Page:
Tiny boiler room is expected to sell for more than £250,000 as London property prices continue to rise
A boiler room in the basement of a block of flats is expected to sell for more than £250,000 at auction.
Buying a home in London is getting further out of reach for most people with the average property now costing more than £500,000 for the first time.
A typical home costs a staggering £768,000 in fashionable Bloomsbury – but an unusual opportunity has popped up for someone looking to buy in one of the city’s most expensive areas for a fraction of the normal price.
This is because it is a two-room basement which in the past was used to provide heating and electricity to residents.
As modern boiler and electrical equipment has shrunk in size over the years, an upgrade at the block has freed up enough space to sell the basement off.
The vendor has managed to secure planning permission for the site to be converted into a tiny two-room apartment.
With 550 sq/ft, the finished flat will be just over half the size of the average new home in England.
It will have one bedroom, an en-suite shower room and an open-plan kitchen/living room. There will also be a hallway with space to store a bicycle.
The boiler and electrics room will be auctioned by Savills on December 14 at its London sale with the agent giving it an estimate of in excess of £250,000.
It is in the same Victorian apartment block, near Great Ormond Street, that an unexcavated basement recently sold for £150,000.
Robin Howeson, associate director at Savills auctions, today (Mon) described it as “an exciting development opportunity”.
He said: “Although currently used as the boiler room, this 550 sq/ft basement unit has planning permission already in place for the creation of a one bedroom self-contained flat.
“Located in Bloomsbury, a sought after area of central London where the average price of property has reached £768,669, this lot offers buyers an exciting development opportunity.”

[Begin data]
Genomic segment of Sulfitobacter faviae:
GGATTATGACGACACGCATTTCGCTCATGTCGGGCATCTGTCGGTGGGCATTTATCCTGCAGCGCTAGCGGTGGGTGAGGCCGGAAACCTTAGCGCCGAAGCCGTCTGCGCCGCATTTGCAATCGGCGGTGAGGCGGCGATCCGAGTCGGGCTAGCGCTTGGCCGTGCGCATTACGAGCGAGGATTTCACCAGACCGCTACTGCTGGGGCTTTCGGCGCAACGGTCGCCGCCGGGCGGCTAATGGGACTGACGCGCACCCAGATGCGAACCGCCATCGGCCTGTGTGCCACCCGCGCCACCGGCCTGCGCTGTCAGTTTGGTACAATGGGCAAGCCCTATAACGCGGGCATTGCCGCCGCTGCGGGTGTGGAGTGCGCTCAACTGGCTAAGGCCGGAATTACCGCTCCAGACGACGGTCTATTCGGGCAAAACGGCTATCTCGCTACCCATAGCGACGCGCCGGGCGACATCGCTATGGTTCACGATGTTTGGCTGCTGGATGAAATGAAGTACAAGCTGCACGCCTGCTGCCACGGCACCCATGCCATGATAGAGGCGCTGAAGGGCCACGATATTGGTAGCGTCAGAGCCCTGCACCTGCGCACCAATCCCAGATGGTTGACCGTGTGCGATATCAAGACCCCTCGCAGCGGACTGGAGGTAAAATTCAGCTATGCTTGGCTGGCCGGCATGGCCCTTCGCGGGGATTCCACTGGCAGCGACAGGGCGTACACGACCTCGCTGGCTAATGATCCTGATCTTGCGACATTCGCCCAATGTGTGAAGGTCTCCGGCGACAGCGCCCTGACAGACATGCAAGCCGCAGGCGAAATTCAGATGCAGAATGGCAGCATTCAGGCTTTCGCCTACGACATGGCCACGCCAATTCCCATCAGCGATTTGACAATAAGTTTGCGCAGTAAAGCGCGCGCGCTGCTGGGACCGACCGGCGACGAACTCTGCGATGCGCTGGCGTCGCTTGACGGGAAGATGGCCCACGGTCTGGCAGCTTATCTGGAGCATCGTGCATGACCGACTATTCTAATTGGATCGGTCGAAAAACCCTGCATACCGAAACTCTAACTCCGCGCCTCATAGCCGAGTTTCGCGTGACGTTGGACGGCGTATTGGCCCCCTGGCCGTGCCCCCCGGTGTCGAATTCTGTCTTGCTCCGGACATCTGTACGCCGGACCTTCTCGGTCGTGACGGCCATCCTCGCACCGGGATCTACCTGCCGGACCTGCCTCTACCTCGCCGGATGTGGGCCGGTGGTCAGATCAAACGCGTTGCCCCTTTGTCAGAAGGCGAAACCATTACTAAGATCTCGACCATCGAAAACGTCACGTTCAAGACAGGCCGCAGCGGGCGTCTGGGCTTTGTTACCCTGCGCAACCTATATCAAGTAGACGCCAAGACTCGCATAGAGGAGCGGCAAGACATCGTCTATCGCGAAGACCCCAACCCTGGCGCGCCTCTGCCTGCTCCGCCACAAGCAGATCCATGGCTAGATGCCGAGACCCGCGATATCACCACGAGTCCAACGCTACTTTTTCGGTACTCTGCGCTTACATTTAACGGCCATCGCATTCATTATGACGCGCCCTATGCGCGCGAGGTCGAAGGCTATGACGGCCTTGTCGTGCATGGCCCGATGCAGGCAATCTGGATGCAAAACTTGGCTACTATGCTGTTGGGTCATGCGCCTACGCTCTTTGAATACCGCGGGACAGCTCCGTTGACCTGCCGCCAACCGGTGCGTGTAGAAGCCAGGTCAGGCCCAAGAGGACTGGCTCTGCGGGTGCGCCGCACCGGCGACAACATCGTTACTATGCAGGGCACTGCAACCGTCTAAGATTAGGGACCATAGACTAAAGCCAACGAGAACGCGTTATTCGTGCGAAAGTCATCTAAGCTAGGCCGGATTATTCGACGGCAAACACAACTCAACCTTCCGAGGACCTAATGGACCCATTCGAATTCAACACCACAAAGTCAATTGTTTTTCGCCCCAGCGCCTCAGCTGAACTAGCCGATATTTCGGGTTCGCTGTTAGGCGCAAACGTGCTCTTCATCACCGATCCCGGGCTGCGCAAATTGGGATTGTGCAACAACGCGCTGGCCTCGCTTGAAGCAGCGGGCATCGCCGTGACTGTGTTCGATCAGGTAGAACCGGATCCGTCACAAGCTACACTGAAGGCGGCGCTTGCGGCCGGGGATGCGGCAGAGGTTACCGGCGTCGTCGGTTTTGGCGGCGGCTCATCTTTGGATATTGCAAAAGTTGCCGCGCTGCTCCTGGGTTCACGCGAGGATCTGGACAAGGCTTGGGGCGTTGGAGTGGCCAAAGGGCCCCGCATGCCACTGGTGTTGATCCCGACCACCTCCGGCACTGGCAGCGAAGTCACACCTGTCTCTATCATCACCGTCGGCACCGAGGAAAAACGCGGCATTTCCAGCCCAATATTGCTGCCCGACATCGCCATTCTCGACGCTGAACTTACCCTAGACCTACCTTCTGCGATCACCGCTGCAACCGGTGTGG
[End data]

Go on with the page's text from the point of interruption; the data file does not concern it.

The sale of the basement follows last week’s announcement that the average home in London now costs £503,431 – up 10 per cent on 2014.
This double digit growth means the typical London homeowner saw the value of their house increase by £932 PER WEEK last year.
The borough of Camden, where the boiler room is located, now has an average property price of £847,321 – more than four times the average price in England and Wales.
But while prices go up, sales have gone down with transactions in the capital dropping 20 per cent year-on-year, according to the most recent figures from the Land Registry.
Experts blame a lack of supply as well and high prices which make saving for a deposit more and more difficult.
Simon Rubinsohn, chief economist at the Royal Institute of Chartered Surveyors, said: “Activity is subdued and this is due to a number of reasons, in particular the lack of supply.
“Prices are being squeezed up because of the lack of supply. It is a legacy of the last financial crisis which resulted in a shortage of housebuilding.
“The backlog of undersupply is now visible in the market and it will be interesting to see if the new developments help plug the gap.”
Jo Eccles, managing director of Sourcing Property, added: “It is now very expensive to buy, sell, and trade up gradually, so people are moving homes fewer times and, therefore, there is less turnover of property.
“Affordability simply isn’t there. Wages haven’t risen enough to keep up with house price inflation and that has really hampered many buyers’ prospects of saving up for a deposit and getting onto the property ladder.”